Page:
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Re: [TenTec] Loud fan PS 963

To: <geraldj@weather.net>, "Discussion of Ten-Tec Equipment" <tentec@contesting.com>
Subject: Re: [TenTec] Loud fan PS 963
From: "Gary Hoffman" <ghoffman@spacetech.com>
Reply-to: Discussion of Ten-Tec Equipment <tentec@contesting.com>
Date: Mon, 28 Sep 2009 18:50:37 -0400
List-post: <tentec@contesting.com">mailto:tentec@contesting.com>
Jerry is correct in what he says below of course.  Another thing to consider 
is the space between finger guards, filters, perforated metal, or anything 
else the air has to flow through.  If the fan blades are spinning very 
closely spaced to items such as these, they will make loud, often tonal, 
noise.  Increasing the spacing or removing the obstructions (if practical) 
will often reduce noise.  Clean the blades off also - built up stuff on the 
edges will make lots of noise.

73 de Gary, AA2IZ

----- Original Message ----- 
From: "Dr. Gerald N. Johnson" <geraldj@weather.net>
To: <tentec@contesting.com>
Sent: Sunday, September 27, 2009 7:46 PM
Subject: Re: [TenTec] Loud fan PS 963

> On Sun, 2009-09-27 at 15:31 -0400, Martin Ewing wrote:
>> Greg,
>> I agree that the fan is too loud.  I have lived with it for a long time,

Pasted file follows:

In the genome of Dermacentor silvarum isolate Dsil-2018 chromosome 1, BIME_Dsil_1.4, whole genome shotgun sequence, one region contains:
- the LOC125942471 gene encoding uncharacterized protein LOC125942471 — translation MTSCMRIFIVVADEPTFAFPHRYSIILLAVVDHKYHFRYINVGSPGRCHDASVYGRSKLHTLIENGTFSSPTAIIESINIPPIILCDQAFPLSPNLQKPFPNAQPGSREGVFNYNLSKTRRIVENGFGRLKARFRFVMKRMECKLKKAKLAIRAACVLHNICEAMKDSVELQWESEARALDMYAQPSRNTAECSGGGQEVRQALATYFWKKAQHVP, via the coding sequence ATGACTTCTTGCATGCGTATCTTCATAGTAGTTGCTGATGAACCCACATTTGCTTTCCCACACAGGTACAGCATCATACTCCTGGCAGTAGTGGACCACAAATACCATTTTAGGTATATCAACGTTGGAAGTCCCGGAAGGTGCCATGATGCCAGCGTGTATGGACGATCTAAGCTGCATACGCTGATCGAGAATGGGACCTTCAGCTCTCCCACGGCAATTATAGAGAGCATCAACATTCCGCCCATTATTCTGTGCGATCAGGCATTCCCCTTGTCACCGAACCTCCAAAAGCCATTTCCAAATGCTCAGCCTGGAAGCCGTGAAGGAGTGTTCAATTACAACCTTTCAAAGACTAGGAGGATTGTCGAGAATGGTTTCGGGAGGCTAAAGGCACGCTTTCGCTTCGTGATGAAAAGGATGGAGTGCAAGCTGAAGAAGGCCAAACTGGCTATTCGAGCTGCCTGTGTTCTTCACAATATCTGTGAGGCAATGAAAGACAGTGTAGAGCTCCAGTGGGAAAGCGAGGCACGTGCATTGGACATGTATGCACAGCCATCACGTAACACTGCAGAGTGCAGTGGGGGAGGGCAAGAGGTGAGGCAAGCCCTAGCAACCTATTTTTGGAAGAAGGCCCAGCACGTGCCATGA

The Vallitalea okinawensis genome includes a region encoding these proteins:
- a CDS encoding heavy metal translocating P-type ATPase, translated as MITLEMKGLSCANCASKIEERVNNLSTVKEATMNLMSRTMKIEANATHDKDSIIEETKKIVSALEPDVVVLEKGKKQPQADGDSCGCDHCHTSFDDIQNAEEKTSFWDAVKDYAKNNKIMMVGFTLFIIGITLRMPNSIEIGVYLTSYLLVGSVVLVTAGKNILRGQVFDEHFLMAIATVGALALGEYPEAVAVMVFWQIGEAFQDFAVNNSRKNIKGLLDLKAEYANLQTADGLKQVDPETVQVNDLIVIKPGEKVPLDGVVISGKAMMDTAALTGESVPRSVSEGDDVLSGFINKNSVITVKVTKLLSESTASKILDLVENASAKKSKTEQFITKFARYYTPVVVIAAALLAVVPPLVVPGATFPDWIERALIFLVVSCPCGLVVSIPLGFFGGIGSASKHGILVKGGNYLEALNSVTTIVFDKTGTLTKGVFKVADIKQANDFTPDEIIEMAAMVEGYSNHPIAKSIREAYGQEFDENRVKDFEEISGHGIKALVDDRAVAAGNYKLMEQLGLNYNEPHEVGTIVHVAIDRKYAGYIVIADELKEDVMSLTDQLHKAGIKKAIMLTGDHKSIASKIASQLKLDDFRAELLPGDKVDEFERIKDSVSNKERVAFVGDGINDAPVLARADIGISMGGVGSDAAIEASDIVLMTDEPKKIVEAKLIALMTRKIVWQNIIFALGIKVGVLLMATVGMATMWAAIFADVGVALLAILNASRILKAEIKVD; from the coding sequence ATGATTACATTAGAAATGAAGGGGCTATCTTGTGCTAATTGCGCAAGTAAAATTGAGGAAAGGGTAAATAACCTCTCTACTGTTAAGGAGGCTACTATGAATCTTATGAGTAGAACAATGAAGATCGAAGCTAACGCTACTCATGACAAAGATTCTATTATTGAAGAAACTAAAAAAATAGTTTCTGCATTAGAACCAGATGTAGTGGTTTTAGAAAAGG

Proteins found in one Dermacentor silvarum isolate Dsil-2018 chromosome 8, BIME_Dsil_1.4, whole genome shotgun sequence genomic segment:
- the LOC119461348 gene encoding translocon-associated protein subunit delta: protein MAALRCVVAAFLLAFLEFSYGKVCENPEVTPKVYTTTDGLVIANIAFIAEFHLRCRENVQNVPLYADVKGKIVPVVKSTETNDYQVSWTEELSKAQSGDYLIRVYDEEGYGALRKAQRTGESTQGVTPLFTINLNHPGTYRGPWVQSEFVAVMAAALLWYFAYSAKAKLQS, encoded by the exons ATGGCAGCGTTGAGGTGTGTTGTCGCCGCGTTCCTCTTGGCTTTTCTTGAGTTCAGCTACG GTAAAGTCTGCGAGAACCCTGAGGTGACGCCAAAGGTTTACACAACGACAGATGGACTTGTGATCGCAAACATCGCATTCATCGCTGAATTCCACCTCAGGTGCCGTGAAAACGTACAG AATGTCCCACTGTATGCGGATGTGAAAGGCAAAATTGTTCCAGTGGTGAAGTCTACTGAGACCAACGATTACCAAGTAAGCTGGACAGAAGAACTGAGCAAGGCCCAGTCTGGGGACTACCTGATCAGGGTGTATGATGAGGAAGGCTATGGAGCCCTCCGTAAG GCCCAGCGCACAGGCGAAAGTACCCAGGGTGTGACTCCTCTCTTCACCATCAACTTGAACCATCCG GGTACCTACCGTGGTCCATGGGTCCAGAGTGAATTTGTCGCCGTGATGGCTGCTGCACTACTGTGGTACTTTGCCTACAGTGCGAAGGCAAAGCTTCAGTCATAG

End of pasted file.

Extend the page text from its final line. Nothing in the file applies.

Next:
>> but
>> now you're making me think that action may be required!
>> You could take Tony's approach, but another way to do it would be to put 
>> a
>> resistor in series with the fan.  That would limit its maximum speed 
>> (noise
>> is a rapidly increasing function of rpm).  The cooling would be less, and
>> the thermal switch would stay "on" for a greater percentage of the time, 
>> but
>> the noise would be less.
>> You could also bypass the thermal switch and let the fan run 
>> continuously,
>> but more slowly.  You'd have to satisfy yourself that the PS is cool 
>> enough
>> under max. load and at max. ambient temperature.  You might replace the 
>> fan
>> with a slower, quieter model if you ran it continuously.
>> The on-off "bang bang" temperature controller is cheap, but rather crude. 
>> A
>> proportional controller that adjusts rpm smoothly would be a lot 
>> friendlier
>> - similar to what you get with some computer systems.
>> 73 Martin AA6E
>> On Sun, Sep 27, 2009 at 8:25 AM, Tony Berg <tony.w1ot@gmail.com> wrote:
> Fans are made noisy and are made quiet. Noise can be bearings or wind.
> Bearing noise indicates a need for lubrication. Usually its right
> through the middle of the label on a muffin fan. Cut an X with a sharp
> knife and inject a bit of sewing machine oil.
> Alternatively measure the fan dimensions and see if you can find its air
> flow rating, then go to a major distributor like Mouser (www.mouser.com)
> and browse their selection of muffin fans for a fan with the same
> voltage rating, same size, but a quieter noise rating. The quietest
> muffin fans have serrated trailing edges on the blades. A lot like a
> bird's wing feathers. New small fans are not expensive and Mouser is a
> good place to deal with.
> 73, Jerry, K0CQ
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